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View Diary: Buy All Afghanistan's Opium Crop (61 comments)

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  •  Wouldn't greater demand... (2+ / 0-)
    Recommended by:
    jamesia, Alec82

    (represented in this case by the introduction of a new well-funded buyer) cause the price to spike in the short term, and new growers to enter the line in the medium and long-term? And in any case, how would the federal purchases keep money out of the hands of the Taliban, etc.?  

    Is that a real poncho, or is that a Sears' poncho? - Frank Zappa

    by JoesGarage on Sat Jun 27, 2009 at 12:21:18 PM PDT

    •   The feds would either use or destroy their purch (0+ / 0-)

      while the Taliban and others would re-sell it for profits. That Taliban aren't farmers but are the smugglers and middlemen living off the work and sweat of others.

      Grow Marijuana go to Prison, Torture a Detainee to Death and earn a Medal. No wonder people get high.

      by SmileySam on Sat Jun 27, 2009 at 12:26:35 PM PDT

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      •  In any case... (0+ / 0-)

        removing a large amount from the supply will only create higher prices overall. The Taliban and their allies may not be the farmers in the fields in most cases, but they effectively control the trade on the ground. For the federal government to purchase directly from farmers, they would first have to push the Taliban out of the picture. Seems to me that's what we've been trying to do since 2001. In other words, trying to undermine the Taliban by cutting off opium as a source of funding presents a classic chicken or egg paradox.

        Is that a real poncho, or is that a Sears' poncho? - Frank Zappa

        by JoesGarage on Sat Jun 27, 2009 at 12:33:53 PM PDT

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        •  The Farmers (0+ / 0-)

          Are between a rock and a hard place.

          What we have been doing is torching the fields and leaving them with nothing. That is not a way to make friends and influence people. That is a great way to drive them to the Taliban for protection. They are also quite pissed off.

          A shift may come if people are not made to starve, and are treated fairly. Would you rather negotiate your crops to be sold at a fair price, in the open?

          "Afghanis in southern Afghanistan are increasingly prepared to admit their support for the Taliban, and the belief that the government and the international community will not be able to defeat the Taliban is widespread in the southern provinces," the report concludes.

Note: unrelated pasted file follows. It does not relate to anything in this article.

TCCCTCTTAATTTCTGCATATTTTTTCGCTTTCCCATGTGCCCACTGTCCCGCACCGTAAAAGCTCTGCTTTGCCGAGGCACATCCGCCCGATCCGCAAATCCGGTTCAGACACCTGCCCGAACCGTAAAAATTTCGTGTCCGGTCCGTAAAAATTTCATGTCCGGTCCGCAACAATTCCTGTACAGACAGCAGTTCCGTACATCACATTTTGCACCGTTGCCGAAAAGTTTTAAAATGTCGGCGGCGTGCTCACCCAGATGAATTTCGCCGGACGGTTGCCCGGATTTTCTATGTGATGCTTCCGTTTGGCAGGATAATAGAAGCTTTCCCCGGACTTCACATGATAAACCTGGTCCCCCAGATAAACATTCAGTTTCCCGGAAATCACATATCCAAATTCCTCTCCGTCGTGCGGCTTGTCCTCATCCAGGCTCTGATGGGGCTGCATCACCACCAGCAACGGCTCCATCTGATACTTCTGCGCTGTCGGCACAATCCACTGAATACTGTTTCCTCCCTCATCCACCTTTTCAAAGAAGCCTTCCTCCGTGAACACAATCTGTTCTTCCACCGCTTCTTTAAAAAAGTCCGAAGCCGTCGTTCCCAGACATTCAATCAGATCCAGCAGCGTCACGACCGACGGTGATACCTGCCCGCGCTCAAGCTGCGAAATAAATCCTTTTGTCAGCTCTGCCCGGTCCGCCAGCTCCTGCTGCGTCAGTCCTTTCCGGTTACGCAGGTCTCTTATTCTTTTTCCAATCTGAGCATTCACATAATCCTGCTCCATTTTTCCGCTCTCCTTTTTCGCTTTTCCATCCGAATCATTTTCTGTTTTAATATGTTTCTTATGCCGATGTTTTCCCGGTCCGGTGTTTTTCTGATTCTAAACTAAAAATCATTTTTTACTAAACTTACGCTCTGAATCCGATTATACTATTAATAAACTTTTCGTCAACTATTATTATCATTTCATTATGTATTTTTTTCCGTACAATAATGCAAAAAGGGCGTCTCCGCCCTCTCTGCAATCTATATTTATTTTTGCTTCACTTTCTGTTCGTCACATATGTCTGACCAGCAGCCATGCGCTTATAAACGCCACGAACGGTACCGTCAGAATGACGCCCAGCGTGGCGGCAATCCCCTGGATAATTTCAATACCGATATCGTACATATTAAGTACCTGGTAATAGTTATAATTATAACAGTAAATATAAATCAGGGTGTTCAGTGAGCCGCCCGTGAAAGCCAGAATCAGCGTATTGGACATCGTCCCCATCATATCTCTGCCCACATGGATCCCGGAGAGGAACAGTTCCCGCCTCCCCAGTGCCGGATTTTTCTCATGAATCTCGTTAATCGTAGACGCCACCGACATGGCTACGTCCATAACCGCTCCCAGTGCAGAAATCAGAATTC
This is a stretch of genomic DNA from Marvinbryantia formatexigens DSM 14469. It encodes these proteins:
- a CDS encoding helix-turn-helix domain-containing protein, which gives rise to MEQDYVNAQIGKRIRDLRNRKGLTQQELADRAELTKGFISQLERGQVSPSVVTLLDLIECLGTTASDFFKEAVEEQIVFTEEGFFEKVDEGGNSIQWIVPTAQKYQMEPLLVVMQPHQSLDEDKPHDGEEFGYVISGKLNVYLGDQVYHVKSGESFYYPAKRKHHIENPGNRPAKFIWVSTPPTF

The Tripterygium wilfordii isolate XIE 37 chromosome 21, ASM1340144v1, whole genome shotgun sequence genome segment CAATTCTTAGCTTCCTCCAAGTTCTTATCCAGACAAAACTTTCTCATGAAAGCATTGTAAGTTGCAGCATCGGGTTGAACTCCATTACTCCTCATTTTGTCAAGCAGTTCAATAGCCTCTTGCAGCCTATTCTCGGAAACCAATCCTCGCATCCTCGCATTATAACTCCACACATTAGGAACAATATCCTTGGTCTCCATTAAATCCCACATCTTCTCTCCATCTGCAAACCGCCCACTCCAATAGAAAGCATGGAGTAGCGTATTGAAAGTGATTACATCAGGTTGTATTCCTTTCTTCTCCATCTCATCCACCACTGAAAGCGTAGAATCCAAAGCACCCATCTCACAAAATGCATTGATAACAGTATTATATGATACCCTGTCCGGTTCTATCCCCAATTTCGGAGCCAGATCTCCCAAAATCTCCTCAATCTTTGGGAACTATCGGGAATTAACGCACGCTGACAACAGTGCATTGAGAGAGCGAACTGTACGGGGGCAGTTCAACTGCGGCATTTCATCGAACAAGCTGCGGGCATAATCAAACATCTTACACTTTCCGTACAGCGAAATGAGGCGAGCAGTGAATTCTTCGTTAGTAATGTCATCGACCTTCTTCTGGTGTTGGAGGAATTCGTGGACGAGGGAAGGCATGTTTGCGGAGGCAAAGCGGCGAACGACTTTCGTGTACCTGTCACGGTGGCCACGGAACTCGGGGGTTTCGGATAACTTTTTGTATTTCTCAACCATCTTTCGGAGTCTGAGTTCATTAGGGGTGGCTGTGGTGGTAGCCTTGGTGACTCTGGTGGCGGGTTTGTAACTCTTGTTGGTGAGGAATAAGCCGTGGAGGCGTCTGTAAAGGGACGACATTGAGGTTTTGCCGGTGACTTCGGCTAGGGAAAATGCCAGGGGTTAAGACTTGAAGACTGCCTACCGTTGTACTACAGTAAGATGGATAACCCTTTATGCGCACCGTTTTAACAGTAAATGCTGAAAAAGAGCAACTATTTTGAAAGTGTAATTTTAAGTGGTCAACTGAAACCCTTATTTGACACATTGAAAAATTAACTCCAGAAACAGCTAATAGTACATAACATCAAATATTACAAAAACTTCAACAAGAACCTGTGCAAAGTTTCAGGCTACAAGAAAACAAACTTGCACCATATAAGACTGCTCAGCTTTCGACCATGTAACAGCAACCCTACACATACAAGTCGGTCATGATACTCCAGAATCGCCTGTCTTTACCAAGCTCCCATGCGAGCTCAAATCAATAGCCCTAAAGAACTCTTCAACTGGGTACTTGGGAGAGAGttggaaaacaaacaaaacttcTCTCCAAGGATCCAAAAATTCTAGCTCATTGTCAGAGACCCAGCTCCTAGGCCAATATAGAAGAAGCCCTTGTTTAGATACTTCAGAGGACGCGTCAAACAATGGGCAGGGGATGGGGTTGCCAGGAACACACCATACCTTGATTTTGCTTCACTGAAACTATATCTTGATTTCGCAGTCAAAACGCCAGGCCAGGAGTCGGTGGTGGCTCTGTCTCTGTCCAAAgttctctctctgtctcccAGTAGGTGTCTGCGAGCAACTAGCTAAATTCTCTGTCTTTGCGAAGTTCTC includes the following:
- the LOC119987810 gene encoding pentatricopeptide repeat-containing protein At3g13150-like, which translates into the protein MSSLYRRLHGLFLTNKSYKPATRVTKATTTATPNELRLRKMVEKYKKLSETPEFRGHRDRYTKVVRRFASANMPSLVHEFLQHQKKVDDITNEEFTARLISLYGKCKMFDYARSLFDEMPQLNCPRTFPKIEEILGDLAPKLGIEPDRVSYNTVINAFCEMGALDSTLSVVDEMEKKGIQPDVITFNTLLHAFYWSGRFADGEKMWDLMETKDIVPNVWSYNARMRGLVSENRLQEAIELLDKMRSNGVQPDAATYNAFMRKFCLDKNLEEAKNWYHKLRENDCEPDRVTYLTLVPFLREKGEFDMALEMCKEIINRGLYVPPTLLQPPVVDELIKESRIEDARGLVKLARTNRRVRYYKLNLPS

Only 19 per cent of Afghan civilians felt that international troops were helping them personally -- with only 6.5 per cent in regions where U.S. soldiers were in control.

          "The widespread perception of locals is that the international community is not helping to improve their lives," says the report.

          Meanwhile, about 80 per cent of civilians said they worried about feeding their families.

          The reality of The Islamic Republic Of Afghanistan is also that not much will grow there now. Water is a huge issue. As well as endless occupations.

          From Bounty to Parched Earth

          In the 1960s and early 1970s, Afghan farmers produced abundant cereals, fruits, vegetables, and meats for domestic consumption and export. Cut flowers were sold throughout the Middle East and Europe, grapes graced the tables of Saudi Arabia and the Gulf states, and 20 percent of the world's raisins were Afghan grown, the Afghan agriculture ministry estimates. Domestic crop production also climbed in pre-Soviet years. Yet today, food production in Afghanistan suffers from poor management, inadequate investment, and decimated infrastructure, observers say.

          Defeating the Stranglehold that the Taliban has, will take far more than the torch and burn policies.
          It is not working, and is just going to continue this cycle.

          A Creative Revolution- - To revolt within society in order to make it a little better- Krishnamurti

          by pale cold on Sat Jun 27, 2009 at 12:56:41 PM PDT

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    •  Bingo... (0+ / 0-)

      that's what I typed before reading this...

      how would the federal purchases keep money out of the hands of the Taliban

      Better to keep the Afghans impoverished rather than chance this one...

      AAC: Support local arts

      by jamesia on Sat Jun 27, 2009 at 01:31:57 PM PDT

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